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  • So....there's a lot going on here. 😆 Cassius mentioned somewhere the question of the Epicurean theory of images vs the modern theory of light. It is a settled fact that Epicurus got this wrong—objects do not 'shed' atomic films that impinge on the optical nerve. Instead, photons (a particle or a wave, depending on the math/model) strike the object and are reflected to the eye. Epicurus was wrong, but in comparison to his contemporaries he was more nearly right. His theory was still one of introm…
  • And on another note, I am especially interested in where Horace's mind was on this subject. I was attempting to work through his Odes in Latin last night. I need to improve my Latin considerably!
  • (Quote) I understand you perfectly! A similar example would be his compulsory two-year military service. The fact that he served shouldn't be taken as conclusive of anything philosophically, since he didn't have a choice. In general terms, I'm more comfortable saying 'I think Epicurus was wrong about that' than I am diagnosing his motives. I don't actually like to presume to understand anyone's motives, unless given very good reason. In Horace's case we are given good reason; he was a defeated a…
  • It is true, Susan, as you say; Epicurus did not formulate a philosophy of mind that would impress a Gautama, or a Shankara. But neither did these two develop philosophies of nature that would have engaged the attention of an Epicurus. And if there be any room for mysticism in this tradition, it must necessarily be a mysticism of nature, and not of mind. When I contemplate the cosmic scale—when I consider, from my humble vantage point, the deepness of time, the incomprehensibility of the twin ete…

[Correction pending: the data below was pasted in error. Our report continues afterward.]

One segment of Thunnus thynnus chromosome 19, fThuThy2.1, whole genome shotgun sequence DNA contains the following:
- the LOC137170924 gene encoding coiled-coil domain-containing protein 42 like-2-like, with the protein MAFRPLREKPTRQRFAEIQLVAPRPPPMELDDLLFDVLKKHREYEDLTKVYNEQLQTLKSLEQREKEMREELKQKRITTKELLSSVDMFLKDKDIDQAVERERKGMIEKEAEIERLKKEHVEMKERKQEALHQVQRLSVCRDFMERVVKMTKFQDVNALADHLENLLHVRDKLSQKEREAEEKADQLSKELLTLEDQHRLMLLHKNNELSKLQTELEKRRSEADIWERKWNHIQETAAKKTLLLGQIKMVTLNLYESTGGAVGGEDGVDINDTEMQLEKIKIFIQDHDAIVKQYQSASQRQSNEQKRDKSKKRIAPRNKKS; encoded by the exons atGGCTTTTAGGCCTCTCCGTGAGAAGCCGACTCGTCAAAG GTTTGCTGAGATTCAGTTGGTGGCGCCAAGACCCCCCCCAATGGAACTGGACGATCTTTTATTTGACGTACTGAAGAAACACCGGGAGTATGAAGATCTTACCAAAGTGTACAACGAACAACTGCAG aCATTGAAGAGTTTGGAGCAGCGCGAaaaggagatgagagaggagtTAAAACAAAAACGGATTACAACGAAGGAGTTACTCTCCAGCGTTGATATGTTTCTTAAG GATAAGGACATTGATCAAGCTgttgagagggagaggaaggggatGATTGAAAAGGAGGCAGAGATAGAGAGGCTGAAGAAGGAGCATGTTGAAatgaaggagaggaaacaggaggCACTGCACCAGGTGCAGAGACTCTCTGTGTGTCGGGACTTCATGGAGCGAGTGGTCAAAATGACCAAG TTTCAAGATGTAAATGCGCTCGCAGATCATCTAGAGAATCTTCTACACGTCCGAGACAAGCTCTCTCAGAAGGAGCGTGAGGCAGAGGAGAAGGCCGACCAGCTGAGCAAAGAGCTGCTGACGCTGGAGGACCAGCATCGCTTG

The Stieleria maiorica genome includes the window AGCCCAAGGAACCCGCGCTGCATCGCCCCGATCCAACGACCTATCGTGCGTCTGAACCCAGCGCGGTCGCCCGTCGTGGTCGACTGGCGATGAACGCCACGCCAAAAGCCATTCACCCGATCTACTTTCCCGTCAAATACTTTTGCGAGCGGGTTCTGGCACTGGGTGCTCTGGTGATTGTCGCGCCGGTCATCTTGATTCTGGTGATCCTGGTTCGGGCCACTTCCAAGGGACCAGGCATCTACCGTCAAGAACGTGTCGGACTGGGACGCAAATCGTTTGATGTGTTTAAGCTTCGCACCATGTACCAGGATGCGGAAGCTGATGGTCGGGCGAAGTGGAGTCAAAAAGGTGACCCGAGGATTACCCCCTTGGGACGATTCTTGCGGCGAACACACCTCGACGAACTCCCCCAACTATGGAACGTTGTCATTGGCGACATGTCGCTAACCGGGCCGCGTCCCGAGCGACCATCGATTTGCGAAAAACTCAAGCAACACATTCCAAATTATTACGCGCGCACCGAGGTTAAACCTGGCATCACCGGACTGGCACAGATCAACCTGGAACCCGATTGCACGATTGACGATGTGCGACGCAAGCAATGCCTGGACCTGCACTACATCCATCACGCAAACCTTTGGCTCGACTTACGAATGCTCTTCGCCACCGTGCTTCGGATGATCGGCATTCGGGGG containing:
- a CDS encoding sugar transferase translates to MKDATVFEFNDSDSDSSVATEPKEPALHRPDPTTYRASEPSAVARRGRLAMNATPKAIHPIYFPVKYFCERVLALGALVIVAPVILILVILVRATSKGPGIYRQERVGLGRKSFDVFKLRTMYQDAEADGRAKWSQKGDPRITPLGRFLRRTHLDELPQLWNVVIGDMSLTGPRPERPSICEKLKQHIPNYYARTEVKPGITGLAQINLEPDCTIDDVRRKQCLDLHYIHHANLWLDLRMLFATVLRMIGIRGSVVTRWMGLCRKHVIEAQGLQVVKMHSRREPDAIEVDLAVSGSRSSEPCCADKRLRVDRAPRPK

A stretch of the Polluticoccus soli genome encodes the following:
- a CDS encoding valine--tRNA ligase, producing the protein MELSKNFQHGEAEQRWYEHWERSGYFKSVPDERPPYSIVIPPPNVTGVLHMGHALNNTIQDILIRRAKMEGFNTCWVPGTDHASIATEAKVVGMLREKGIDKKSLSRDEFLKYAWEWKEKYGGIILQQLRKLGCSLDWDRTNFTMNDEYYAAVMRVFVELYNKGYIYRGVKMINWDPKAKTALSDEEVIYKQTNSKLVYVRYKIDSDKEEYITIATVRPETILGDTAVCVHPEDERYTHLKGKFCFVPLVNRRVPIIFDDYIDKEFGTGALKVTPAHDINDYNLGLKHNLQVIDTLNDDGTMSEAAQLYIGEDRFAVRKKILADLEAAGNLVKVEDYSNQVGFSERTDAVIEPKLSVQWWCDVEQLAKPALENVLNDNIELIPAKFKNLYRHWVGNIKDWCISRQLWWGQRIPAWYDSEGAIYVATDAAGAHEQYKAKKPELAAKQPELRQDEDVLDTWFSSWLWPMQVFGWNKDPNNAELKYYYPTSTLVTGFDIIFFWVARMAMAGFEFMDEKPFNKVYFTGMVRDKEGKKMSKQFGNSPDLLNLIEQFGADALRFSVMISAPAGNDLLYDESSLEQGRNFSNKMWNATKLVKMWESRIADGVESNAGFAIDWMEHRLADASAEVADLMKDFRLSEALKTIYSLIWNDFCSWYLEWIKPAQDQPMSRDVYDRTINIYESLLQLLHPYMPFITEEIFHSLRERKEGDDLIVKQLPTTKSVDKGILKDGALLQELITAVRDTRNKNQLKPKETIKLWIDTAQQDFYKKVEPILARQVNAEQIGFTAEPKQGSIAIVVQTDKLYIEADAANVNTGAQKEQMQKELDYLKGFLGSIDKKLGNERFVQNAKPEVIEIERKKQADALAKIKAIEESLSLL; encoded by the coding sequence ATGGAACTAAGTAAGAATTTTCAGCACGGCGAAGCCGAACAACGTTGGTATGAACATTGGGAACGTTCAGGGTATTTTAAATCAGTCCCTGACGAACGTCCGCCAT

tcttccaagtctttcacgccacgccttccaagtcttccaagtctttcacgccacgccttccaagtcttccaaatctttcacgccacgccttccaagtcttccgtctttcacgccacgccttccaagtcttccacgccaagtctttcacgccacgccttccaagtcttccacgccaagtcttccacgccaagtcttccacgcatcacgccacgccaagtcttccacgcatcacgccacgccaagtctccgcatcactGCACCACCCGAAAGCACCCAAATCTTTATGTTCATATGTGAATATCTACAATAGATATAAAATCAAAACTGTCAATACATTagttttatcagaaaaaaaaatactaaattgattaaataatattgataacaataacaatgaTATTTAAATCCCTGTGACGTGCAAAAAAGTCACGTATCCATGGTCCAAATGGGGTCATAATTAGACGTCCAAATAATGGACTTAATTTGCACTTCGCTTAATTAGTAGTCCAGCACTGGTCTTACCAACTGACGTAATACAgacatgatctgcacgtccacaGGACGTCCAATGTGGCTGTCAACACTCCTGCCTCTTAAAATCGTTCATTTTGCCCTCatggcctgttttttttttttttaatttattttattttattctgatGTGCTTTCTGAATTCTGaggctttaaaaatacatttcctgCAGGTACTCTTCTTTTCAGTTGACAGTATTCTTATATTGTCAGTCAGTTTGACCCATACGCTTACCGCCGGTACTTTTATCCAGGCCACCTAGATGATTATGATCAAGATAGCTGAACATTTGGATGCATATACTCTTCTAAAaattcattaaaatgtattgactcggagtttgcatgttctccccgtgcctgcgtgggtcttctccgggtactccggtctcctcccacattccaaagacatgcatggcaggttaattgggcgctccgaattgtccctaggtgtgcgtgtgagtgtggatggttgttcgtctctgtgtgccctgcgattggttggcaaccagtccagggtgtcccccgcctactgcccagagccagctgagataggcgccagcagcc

• There are logical reasons why "one god" doesn't work in Epicurean philosophy, regardless of its other attributes. Nature never furnishes only one thing of a kind. In an infinite cosmos these forms are being endlessly thrown up somewhere. This assumes, of course, that one takes the realist view of Epicurean divinity.
  • I don't think I can agree with Elli that Gaia is a better Greek analogue than Aphrodite. Partially because Aphrodite is the consort of Ares (Mars), partially because Aphrodite has the clearer association with pleasure, and partially because Lucretius was drawing on Empedocles and his duality between Love and Strife. Certainly in Venus' capacity as 'nurturing' and 'mother', she has a resemblance to Gaia. It would be better to say, as the Loeb edition does say, that she "is a figure of extraordina…